Any system will degrade eventually - new practices, software updates, new requirements, number of implemented features, number of people working on the application etc. In fact, with every single line of the code you make your system more complex and therefore the system ultimately degrades.
Not optimistic, right?
Also, as time passes by you lose knowledge about some features and edge cases in the system. People moving in and out of the company, working on different projects. This is how some applications become Legacy Applications.
What is a Legacy Application?
Just out of date? - Probably not. The one that uses old version of programming language / gems / libraries? - Yes and no. A legacy application is an application which requires a lot of attention from developers, support is burdensome, any change become hard, new features do not work as fast as expected or current functionality does not perform well.
When working on such a kind of applications you start using sentences like “I am sick of it” or “my head exploded” instead of “easy to change”, all of the time… This means you cannot defer your architecture decisions any more; you definitely need to start changing things.
First of all, you need to make a decision on wherever you will be start from scratch or refactor the legacy application. In most cases, refactoring is preferable. Constant improvements and slow pace equals happy customers.
Also, keep in mind that legacy code is not completely broken / unuseful / unpleasant, it was created at some point in time for set requirements within a particular time frame. Don’t blame - people were doing their best. Everyones code will be blamed for sooner or later, even yours.
At Reevoo, we decided to follow a Service Oriented Architecture strategy. It meant that some monolith applications would, and continue to, be split into smaller functional applications with single responsiblities.
To do this, we have started wrapping some behaviours into models or extracting logical parts into engines. We found that Rails Engines were extremely powerful for refactoring - often the easiest option if you need to extract some business logic out of your application.
However, one of the biggest problems with monolith legacy applications is test coverage. Unfortunately, we realised that some edge cases were not covered by our tests and this is a very common problem. Therefore we started looking at alternative ways of verifying our refactored code.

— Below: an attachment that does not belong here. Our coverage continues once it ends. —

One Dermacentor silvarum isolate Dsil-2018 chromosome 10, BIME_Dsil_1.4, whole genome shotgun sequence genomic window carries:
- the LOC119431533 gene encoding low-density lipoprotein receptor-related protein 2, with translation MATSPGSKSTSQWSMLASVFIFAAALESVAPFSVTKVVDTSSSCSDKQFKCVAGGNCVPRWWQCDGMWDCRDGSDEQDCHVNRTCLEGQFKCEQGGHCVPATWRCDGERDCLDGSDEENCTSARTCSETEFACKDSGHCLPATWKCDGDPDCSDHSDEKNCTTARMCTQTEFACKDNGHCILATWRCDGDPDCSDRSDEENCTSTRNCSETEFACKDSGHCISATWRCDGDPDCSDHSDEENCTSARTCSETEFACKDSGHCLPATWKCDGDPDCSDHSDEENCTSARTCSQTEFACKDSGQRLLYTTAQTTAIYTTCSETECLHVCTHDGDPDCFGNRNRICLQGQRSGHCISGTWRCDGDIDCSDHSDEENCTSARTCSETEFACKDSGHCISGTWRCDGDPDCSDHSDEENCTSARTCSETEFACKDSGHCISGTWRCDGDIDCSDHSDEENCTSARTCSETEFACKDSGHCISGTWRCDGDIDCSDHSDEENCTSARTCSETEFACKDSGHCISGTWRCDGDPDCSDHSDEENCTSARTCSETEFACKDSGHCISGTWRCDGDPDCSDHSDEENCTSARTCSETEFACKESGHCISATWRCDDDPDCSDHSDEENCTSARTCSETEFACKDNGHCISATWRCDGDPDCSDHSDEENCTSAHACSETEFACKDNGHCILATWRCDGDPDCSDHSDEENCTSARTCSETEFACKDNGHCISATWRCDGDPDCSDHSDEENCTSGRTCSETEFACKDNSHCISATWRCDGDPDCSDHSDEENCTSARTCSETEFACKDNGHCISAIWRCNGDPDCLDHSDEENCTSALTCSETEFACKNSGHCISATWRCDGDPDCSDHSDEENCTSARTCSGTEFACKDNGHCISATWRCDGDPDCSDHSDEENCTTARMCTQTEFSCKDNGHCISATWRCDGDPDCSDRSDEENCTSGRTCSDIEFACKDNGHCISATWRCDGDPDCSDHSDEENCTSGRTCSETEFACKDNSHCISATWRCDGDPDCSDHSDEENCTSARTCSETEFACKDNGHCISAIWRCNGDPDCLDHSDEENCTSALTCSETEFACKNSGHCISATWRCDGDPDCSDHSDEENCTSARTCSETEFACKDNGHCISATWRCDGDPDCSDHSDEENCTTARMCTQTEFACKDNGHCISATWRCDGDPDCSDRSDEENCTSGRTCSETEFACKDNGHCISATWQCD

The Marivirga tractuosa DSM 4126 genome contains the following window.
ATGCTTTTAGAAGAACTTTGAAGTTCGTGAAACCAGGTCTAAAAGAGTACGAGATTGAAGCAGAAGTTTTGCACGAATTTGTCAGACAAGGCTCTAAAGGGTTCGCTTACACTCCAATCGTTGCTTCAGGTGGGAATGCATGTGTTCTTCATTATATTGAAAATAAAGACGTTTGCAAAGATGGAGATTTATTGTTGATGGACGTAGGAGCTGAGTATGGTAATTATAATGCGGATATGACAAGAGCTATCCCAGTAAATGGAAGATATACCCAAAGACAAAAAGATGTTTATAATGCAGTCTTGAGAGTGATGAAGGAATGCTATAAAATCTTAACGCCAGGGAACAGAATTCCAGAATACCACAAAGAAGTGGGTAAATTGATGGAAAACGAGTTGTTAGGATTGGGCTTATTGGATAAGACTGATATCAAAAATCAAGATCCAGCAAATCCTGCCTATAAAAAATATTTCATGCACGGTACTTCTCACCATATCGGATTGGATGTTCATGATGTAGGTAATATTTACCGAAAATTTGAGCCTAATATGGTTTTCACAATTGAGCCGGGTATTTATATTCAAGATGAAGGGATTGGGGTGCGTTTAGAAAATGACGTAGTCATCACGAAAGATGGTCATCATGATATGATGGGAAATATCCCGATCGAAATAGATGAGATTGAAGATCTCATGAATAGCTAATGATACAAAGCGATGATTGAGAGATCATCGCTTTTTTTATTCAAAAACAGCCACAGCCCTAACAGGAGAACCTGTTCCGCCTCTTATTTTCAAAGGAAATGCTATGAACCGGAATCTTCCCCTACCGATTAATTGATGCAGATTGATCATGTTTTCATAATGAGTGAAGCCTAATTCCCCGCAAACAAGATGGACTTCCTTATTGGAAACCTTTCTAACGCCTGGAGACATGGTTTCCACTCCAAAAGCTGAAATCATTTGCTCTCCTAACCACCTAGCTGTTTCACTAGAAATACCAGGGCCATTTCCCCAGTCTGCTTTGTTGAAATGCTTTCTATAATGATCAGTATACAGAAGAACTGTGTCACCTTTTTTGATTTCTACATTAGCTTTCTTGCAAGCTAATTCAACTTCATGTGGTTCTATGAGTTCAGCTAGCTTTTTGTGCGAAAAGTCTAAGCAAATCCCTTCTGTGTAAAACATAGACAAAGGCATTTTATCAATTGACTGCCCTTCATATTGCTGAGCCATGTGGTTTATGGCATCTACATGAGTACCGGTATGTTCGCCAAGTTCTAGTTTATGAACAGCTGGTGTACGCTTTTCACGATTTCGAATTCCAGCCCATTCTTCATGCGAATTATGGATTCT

Refactoring is the process of changing/improving internal structure of software system without changing its external behaviour.
Apart from improving internal test coverage, we decided to focus on two external ways of verification: “System Test” and “Shadow Stress Test”.
System Test is a full life cycle testing process that checks that all modules and applications interconnect correctly.
Shadow Stress Test is a real time stress testing under live mirrored traffic.
System Test’s are unable to cover all known edge cases, however they give you a good taste of new code. It covers the standard flow and as a result covers most our customers.
For performance testing we have chosen New Relic and it has proven itself as a strong tool. Memory or CPU consumption, database query performance, slowest average response time and much more is available to compare after new code have been deployed.
Also it was a valuable way to visualise benefits or disadvantages of code refactoring.
On the graph below you can see that after deploy response time from one of our endpoints become nearly twice as fast than previously.
Here you can see the graph go up right after a deploy, highlighting that we need to look at this…
Moreover, it helped us to highlight top database calls using highest throughput filter, during the process of decoupling one of the applications from the database.
To sum up, in is fair to say that refactoring is an ongoing process which should never stop, even if you don’t have an opportunity to run a separate project for this. Every little code optimisation/restructure will allow your application to be robust instead of fragile and you will surely feel better as a developer.